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Navigating Micro Naps.

Micro naps

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Micro naps… we’ve all experienced it – you carefully place your little one in the pram or car after a class, fully intending to capitalise on their nap time when you get home. The plan is to tackle some chores or perhaps even steal a moment to put your feet up. Everything seems on track until you glance into the rear-view mirror or peek into the pram and realise – they’re asleep, or on the verge of it! Nooooooo!

What is a micro nap?

Enter the micro nap, it is just a super short nap, lasting maybe 30 seconds to a couple of minutes. It’s not a full nap, but it can make it tough for the baby to have a proper nap later. It’s like when you’re watching a late-night movie and you’re kind of sleepy. You decide to go to bed, but by the time you’re ready, you’re wide awake – frustrating, right? Babies go through something similar, and it makes it hard for parents to get them to sleep after a micro nap.

What does a micro nap look like?

It’s not always about your baby being sound asleep; it’s the preceding stages to watch out for:

Zoned-out or starry-eyed expression


Sudden head dropping or jolting back up

How to manage a micro nap.

A micro nap happens during your journey home, you face a choice. Do you risk waking them up and try to put them down for a proper nap at home, or do you keep going for a bit longer, even if it means waiting in the car or walking in the rain?  We would recommend ‘maintaining’ the nap, if it’s fairly close to the time you had planned to put them down, by driving or walking that little bit further to allow them to sleep, and calling that their nap. If, however, the micro-nap is far too early, wake them up and stretch the awake window a little more than you had planned to make up for that lost sleep pressure, before putting them down for their nap at home. (Just so you know, some lucky parents can easily move their half-asleep baby to bed, but most find it tricky.)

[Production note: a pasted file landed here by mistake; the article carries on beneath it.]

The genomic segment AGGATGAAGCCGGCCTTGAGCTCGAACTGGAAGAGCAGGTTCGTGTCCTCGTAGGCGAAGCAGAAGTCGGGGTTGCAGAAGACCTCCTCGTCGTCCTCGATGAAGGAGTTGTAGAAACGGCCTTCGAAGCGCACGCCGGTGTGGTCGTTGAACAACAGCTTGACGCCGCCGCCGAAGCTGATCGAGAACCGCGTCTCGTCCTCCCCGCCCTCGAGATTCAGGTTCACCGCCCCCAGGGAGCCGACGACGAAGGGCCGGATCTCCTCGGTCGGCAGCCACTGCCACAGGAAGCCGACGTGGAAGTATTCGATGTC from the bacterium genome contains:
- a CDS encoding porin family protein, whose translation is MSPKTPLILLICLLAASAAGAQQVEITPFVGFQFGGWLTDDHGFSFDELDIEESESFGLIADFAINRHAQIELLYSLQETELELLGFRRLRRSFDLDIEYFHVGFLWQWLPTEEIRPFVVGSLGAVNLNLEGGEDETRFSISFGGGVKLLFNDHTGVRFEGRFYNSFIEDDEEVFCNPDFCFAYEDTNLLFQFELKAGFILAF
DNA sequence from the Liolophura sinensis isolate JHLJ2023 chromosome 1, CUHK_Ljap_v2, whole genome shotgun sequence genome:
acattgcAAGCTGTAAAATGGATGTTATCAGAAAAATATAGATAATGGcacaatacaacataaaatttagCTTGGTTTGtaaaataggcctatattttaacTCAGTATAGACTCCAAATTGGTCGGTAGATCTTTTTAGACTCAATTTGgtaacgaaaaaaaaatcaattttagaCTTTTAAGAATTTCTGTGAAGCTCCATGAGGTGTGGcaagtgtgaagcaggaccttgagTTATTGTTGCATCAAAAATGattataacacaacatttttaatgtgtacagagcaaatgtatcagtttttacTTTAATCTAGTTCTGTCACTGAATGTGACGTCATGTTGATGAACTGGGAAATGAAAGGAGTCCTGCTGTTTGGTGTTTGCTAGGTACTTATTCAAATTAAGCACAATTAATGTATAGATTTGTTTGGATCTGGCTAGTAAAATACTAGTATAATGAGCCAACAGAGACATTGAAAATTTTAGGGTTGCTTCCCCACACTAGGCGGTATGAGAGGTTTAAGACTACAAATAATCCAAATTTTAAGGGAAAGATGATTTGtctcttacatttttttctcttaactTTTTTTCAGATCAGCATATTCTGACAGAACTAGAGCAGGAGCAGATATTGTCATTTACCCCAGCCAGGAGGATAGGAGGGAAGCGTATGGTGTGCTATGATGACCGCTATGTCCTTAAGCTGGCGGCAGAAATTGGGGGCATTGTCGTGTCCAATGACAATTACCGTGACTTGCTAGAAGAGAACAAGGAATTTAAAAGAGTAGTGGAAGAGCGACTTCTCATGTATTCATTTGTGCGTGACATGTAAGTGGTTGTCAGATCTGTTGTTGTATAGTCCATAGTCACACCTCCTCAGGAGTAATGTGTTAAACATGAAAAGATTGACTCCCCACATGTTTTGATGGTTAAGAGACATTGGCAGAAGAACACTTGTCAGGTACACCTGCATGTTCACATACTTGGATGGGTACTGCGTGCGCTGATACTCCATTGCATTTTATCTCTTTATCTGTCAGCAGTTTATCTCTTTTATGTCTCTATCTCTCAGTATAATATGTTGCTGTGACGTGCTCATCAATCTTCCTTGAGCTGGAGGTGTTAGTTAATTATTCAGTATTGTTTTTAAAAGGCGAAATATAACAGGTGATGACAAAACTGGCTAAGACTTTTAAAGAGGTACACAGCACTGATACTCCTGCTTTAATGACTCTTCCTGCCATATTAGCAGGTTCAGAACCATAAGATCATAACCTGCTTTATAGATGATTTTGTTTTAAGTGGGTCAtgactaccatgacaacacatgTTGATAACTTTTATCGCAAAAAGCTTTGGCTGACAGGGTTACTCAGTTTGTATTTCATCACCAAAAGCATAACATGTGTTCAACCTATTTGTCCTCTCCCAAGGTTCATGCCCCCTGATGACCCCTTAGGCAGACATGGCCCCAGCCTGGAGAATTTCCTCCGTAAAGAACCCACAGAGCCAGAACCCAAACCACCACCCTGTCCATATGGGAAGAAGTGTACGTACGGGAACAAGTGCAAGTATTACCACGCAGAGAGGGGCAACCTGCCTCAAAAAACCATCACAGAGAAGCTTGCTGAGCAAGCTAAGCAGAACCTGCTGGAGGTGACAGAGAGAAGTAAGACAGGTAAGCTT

How can you avoid micro naps?

If you have tasks to accomplish and need to get home for nap time, try to avoid taking your baby out in the car or pram right before their nap – the motion might induce sleep too close to their awake window. Micro naps are common during feeding, especially for very young ones, so consider a wake-feed-sleep routine to minimise drowsiness during feeding. Even a brief micro nap during feeding can give babies a second wind, complicating subsequent nap attempts. If your baby appears very tired with clear sleepy cues, consider shortening their awake window to ensure a nap in the cot rather than risking a micro nap. For those transitioning naps and trying to extend awake windows, explore our top tips.

And what about toddlers and older children?

Similar things can happen, and we sometimes call these late-day naps “danger naps.” For children aged 12 months and older, a ‘danger nap’ refers to one that occurs after 3 pm, leading to tears and tantrums at bedtime. Naps are influenced by tiredness, known as “sleep pressure.” If we ease this tiredness too close to bedtime, it becomes challenging for your little one to fall asleep because their body isn’t fully prepared.

To prevent scenarios where your child might unintentionally nap after 3 pm, such as during a lengthy car ride, a stroll in the stroller, or a prolonged warm cuddle under a blanket, it’s advisable to be mindful. Instead, opt for some fresh air and a naturally sweet snack to boost their energy levels in the late afternoon, helping them navigate through to bedtime without compromising sleep.

If you’re dealing with any sleep issues with your little one, feel free to reach out. We’re here to help!

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